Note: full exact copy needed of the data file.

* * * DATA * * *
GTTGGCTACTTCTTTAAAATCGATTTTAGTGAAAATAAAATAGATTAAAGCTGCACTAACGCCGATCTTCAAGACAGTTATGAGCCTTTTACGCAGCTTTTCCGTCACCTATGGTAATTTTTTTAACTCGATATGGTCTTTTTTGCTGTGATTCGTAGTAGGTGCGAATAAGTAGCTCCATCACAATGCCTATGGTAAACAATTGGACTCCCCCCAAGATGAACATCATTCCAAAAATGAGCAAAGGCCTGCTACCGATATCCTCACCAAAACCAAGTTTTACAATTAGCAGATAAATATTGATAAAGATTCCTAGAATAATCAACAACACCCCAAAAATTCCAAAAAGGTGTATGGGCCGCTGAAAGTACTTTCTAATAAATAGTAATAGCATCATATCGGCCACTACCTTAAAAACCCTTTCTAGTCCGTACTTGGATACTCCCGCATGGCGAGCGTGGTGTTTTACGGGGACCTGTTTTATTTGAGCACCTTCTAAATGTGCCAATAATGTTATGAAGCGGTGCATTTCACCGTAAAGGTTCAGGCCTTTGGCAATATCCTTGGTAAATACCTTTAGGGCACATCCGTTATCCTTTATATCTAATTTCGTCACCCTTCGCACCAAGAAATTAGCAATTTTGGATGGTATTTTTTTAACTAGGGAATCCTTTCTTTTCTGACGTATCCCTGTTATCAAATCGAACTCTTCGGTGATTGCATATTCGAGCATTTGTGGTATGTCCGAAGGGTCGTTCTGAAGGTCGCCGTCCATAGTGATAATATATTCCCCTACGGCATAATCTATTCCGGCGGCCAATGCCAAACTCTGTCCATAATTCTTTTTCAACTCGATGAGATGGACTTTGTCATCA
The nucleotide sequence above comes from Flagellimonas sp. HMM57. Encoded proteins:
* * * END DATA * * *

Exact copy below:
GTTGGCTACTTCTTTAAAATCGATTTTAGTGAAAATAAAATAGATTAAAGCTGCACTAACGCCGATCTTCAAGACAGTTATGAGCCTTTTACGCAGCTTTTCCGTCACCTATGGTAATTTTTTTAACTCGATATGGTCTTTTTTGCTGTGATTCGTAGTAGGTGCGAATAAGTAGCTCCATCACAATGCCTATGGTAAACAATTGGACTCCCCCCAAGATGAACATCATTCCAAAAATGAGCAAAGGCCTGCTACCGATATCCTCACCAAAACCAAGTTTTACAATTAGCAGATAAATATTGATAAAGATTCCTAGAATAATCAACAACACCCCAAAAATTCCAAAAAGGTGTATGGGCCGCTGAAAGTACTTTCTAATAAATAGTAATAGCATCATATCGGCCACTACCTTAAAAACCCTTTCTAGTCCGTACTTGGATACTCCCGCATGGCGAGCGTGGTGTTTTACGGGGACCTGTTTTATTTGAGCACCTTCTAAATGTGCCAATAATGTTATGAAGCGGTGCATTTCACCGTAAAGGTTCAGGCCTTTGGCAATATCCTTGGTAAATACCTTTAGGGCACATCCGTTATCCTTTATATCTAATTTCGTCACCCTTCGCACCAAGAAATTAGCAATTTTGGATGGTATTTTTTTAACTAGGGAATCCTTTCTTTTCTGACGTATCCCTGTTATCAAATCGAACTCTTCGGTGATTGCATATTCGAGCATTTGTGGTATGTCCGAAGGGTCGTTCTGAAGGTCGCCGTCCATAGTGATAATATATTCCCCTACGGCATAATCTATTCCGGCGGCCAATGCCAAACTCTGTCCATAATTCTTTTTCAACTCGATGAGATGGACTTTGTCATCA
The nucleotide sequence above comes from Flagellimonas sp. HMM57. Encoded proteins: